We calculated sample sizes for a 2-tailed paired t test to compare the means of the prescore and postscore of MIOS using the POWER procedure in SAS (version 9.4; SAS Institute). Parameters for the sample size calculation were estimated from a pilot study, as the SD of each score was 9.86 and the correlation of pre- and postscores was 0.75. A sample size of 55 pairs (55 patients) was estimated with a 2-sided α of 5% and a power of 90%. We set the effect size (mean difference between prescore and postscore) to detect at 3.13. Therefore, assuming a conservative dropout rate of 30%, the proposed sample size of 100 patients will still provide 70 pairs, which is sufficient to achieve >90% power based on the parameter assumptions.

Statistical Analysis

R (R Core Team) and SAS will be used to conduct statistical analysis. General participant characteristics and demographics will be listed in a baseline characteristics table. Continuous variables will be presented with the mean and SD when normally distributed, or with the median and IQR for skewed data. Dichotomous and categorical variables will be presented with frequency and percentage.

For the brief MIOS and other scales from the VR session (eg, MIOS-4 and SUDS), the prescore, postscore, and their differences will be summarized using descriptive statistics such as mean (SD) and median (IQR). For each scale, the prescore and the postscore will be compared using 2-tailed paired t tests. Similar analyses will be performed for the scales in the web-based platform (eg, GAD-7, GAD-2, PHQ-9, PHQ-2, and UCLA-3). The normality of all scale data will be assessed using a Shapiro-Wilk test to validate the use of the 2-tailed paired t test, which assumes normality. If the normality test indicates a significant deviation from a normal distribution, the Wilcoxon signed rank test, a nonparametric test for paired data, will be used. Results will be considered significant with a P value ≤0.05.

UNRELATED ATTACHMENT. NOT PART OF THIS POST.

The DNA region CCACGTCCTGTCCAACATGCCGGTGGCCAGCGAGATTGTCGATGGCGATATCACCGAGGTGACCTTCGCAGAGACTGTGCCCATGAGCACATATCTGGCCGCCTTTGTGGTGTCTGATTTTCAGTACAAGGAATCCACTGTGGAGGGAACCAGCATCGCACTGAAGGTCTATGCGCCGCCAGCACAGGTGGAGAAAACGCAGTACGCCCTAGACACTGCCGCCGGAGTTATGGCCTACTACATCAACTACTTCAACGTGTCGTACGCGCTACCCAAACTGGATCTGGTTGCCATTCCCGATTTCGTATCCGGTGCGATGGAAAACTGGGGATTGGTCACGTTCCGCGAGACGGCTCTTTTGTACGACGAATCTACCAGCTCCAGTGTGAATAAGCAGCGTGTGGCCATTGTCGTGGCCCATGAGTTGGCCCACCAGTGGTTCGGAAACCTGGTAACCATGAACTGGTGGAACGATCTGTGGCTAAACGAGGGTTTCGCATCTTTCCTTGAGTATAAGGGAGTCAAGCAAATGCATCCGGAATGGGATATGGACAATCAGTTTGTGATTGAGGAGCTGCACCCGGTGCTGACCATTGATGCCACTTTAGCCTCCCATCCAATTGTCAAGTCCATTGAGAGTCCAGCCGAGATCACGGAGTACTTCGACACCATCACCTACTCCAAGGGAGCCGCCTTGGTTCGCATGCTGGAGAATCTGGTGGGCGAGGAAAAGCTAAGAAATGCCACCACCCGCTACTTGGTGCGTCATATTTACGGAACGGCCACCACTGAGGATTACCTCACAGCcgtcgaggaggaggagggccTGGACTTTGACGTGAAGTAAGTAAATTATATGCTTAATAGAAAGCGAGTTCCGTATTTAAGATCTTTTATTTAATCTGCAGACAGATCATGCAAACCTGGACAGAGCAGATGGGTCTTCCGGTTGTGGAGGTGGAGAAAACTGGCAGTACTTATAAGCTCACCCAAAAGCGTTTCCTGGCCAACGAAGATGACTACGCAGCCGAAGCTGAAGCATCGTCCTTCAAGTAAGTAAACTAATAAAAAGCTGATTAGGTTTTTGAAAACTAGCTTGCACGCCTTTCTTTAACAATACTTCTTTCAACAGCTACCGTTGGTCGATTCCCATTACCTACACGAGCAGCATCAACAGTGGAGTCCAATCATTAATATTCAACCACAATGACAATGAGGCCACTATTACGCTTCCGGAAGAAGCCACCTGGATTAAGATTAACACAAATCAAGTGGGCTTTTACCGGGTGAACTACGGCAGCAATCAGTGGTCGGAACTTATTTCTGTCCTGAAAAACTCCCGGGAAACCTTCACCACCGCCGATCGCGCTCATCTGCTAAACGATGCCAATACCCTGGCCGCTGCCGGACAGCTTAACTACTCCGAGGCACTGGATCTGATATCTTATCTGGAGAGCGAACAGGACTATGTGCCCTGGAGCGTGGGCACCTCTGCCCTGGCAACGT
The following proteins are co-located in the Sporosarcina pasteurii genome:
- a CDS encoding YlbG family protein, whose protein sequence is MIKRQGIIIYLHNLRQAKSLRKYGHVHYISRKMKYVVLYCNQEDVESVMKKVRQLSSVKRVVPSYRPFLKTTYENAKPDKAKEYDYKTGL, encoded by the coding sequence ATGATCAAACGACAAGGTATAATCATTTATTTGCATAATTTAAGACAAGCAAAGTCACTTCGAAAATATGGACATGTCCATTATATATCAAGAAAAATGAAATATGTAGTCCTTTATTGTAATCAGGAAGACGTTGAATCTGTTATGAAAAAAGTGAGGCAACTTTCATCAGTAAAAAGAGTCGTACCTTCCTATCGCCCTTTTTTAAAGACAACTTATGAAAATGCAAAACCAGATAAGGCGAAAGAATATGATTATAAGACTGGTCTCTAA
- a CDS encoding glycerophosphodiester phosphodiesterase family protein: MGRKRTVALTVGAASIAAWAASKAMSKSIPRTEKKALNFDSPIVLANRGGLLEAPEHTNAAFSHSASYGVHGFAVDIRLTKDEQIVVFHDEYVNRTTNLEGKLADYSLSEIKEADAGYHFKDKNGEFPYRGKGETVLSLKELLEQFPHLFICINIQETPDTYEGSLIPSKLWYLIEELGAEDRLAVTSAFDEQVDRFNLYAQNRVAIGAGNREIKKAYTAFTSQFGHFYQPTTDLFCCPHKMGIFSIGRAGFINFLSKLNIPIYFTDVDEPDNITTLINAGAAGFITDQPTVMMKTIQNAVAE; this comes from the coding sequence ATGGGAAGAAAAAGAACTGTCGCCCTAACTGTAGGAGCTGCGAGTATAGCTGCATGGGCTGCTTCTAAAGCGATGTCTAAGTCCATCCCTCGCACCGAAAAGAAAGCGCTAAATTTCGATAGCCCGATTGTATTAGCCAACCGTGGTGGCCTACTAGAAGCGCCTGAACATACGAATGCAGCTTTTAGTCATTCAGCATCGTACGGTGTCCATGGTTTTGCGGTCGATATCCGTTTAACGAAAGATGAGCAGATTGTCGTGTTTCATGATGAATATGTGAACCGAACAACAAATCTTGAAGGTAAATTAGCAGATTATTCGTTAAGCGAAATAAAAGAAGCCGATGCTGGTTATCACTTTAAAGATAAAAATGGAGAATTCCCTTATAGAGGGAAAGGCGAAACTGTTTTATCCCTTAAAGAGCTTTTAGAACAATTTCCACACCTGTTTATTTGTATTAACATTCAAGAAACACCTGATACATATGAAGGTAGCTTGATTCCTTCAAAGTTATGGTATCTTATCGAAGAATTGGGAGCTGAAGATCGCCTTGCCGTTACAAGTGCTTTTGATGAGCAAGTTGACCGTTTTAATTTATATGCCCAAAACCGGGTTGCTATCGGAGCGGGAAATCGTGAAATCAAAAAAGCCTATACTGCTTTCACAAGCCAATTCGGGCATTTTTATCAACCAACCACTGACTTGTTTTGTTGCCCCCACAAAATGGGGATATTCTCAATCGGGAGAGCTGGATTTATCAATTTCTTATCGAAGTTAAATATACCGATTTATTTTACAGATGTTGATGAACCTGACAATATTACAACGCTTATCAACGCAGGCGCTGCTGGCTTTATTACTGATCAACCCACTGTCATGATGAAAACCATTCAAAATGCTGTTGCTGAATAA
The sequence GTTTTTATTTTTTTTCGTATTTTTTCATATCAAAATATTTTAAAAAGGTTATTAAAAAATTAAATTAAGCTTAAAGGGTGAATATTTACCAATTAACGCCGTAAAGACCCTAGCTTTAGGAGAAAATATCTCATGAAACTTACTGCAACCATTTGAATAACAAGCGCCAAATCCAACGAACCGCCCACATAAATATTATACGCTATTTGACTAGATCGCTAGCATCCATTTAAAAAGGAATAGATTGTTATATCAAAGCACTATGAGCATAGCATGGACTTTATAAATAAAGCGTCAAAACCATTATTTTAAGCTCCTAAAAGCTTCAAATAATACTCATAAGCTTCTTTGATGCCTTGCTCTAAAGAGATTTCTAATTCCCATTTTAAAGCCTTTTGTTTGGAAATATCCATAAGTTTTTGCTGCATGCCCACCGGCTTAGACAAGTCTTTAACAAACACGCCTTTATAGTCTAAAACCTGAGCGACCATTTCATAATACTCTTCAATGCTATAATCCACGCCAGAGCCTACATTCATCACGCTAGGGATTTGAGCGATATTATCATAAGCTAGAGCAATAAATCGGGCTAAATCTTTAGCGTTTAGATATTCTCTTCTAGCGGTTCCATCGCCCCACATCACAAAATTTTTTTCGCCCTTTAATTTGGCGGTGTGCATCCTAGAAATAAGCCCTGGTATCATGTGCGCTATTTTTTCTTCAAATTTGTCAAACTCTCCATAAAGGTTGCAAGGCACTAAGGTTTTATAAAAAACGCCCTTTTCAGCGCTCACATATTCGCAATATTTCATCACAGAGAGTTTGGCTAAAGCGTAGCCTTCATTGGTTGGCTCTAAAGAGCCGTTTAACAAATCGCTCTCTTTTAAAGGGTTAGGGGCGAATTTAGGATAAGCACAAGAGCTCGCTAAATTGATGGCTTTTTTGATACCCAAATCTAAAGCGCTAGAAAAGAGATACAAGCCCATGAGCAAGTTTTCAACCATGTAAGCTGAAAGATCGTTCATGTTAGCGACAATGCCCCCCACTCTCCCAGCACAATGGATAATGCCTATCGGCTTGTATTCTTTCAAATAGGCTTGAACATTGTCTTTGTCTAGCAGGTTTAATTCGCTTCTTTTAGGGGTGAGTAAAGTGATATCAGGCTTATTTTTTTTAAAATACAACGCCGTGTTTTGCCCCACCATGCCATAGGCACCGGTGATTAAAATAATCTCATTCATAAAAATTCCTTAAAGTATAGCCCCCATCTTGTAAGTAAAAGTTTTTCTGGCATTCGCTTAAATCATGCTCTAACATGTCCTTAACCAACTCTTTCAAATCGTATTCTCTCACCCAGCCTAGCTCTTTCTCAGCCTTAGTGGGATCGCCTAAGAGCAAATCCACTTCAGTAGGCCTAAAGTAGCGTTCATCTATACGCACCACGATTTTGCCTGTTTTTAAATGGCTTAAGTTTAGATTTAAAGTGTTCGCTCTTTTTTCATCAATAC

Personal Digital Phenotype Profile

With the active and passive data collected throughout this study, we will perform digital phenotyping as outlined in aim 3 to further understand and quantify the experience of stress and moral distress in a naturalistic setting (details on the methodology are described by Nguyen et al [34]). Digital phenotyping is defined as the “moment-by-moment quantification of the individual-level human phenotype in situ using data from smartphones and other personal digital devices” [58]. This approach can be used to effectively represent longitudinal data and may present an opportunity for tailored monitoring of treatment response and relapse prediction in individuals with mental disorders [59]. Additionally, digital phenotyping allows for the monitoring of patients in natural contexts and in real time [59].

Once the digital phenotype profile (DPP) representation has been created, we additionally enhance this definition by proposing the term personal DPP (pDPP) as a personalized version of the DPP, where we collect longitudinal data to design digital biomarkers to monitor the changes in physical and behavioral health of an individual participant. The pDPP will be used to provide insight into a person’s affective state using an individual’s physiological data, even without any active data.